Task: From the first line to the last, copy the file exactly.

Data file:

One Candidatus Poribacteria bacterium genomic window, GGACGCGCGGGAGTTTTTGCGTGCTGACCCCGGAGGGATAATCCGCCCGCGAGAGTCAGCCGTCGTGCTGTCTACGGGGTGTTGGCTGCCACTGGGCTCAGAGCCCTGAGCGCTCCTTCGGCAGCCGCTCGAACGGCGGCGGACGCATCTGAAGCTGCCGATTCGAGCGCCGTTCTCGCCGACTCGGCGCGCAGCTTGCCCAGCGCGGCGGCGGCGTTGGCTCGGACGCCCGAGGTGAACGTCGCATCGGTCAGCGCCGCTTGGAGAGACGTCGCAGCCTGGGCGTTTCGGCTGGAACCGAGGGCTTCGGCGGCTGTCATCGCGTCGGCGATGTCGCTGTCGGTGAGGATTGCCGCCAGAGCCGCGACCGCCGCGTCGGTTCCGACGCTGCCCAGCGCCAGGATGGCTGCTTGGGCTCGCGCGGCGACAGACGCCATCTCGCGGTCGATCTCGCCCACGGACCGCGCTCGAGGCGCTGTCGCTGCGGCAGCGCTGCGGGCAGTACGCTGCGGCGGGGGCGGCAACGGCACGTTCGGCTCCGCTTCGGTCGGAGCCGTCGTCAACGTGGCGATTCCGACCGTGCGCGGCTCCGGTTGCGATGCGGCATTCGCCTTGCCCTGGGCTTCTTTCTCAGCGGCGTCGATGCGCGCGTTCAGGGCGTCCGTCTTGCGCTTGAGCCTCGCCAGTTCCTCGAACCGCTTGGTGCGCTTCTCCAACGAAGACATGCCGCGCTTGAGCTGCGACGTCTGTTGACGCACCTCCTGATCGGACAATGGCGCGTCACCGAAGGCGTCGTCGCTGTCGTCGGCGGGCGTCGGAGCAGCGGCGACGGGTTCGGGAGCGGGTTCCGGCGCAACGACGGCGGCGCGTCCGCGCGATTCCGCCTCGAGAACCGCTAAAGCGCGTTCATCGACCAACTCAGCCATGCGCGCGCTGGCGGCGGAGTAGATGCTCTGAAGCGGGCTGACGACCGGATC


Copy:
One Candidatus Poribacteria bacterium genomic window, GGACGCGCGGGAGTTTTTGCGTGCTGACCCCGGAGGGATAATCCGCCCGCGAGAGTCAGCCGTCGTGCTGTCTACGGGGTGTTGGCTGCCACTGGGCTCAGAGCCCTGAGCGCTCCTTCGGCAGCCGCTCGAACGGCGGCGGACGCATCTGAAGCTGCCGATTCGAGCGCCGTTCTCGCCGACTCGGCGCGCAGCTTGCCCAGCGCGGCGGCGGCGTTGGCTCGGACGCCCGAGGTGAACGTCGCATCGGTCAGCGCCGCTTGGAGAGACGTCGCAGCCTGGGCGTTTCGGCTGGAACCGAGGGCTTCGGCGGCTGTCATCGCGTCGGCGATGTCGCTGTCGGTGAGGATTGCCGCCAGAGCCGCGACCGCCGCGTCGGTTCCGACGCTGCCCAGCGCCAGGATGGCTGCTTGGGCTCGCGCGGCGACAGACGCCATCTCGCGGTCGATCTCGCCCACGGACCGCGCTCGAGGCGCTGTCGCTGCGGCAGCGCTGCGGGCAGTACGCTGCGGCGGGGGCGGCAACGGCACGTTCGGCTCCGCTTCGGTCGGAGCCGTCGTCAACGTGGCGATTCCGACCGTGCGCGGCTCCGGTTGCGATGCGGCATTCGCCTTGCCCTGGGCTTCTTTCTCAGCGGCGTCGATGCGCGCGTTCAGGGCGTCCGTCTTGCGCTTGAGCCTCGCCAGTTCCTCGAACCGCTTGGTGCGCTTCTCCAACGAAGACATGCCGCGCTTGAGCTGCGACGTCTGTTGACGCACCTCCTGATCGGACAATGGCGCGTCACCGAAGGCGTCGTCGCTGTCGTCGGCGGGCGTCGGAGCAGCGGCGACGGGTTCGGGAGCGGGTTCCGGCGCAACGACGGCGGCGCGTCCGCGCGATTCCGCCTCGAGAACCGCTAAAGCGCGTTCATCGACCAACTCAGCCATGCGCGCGCTGGCGGCGGAGTAGATGCTCTGAAGCGGGCTGACGACCGGATC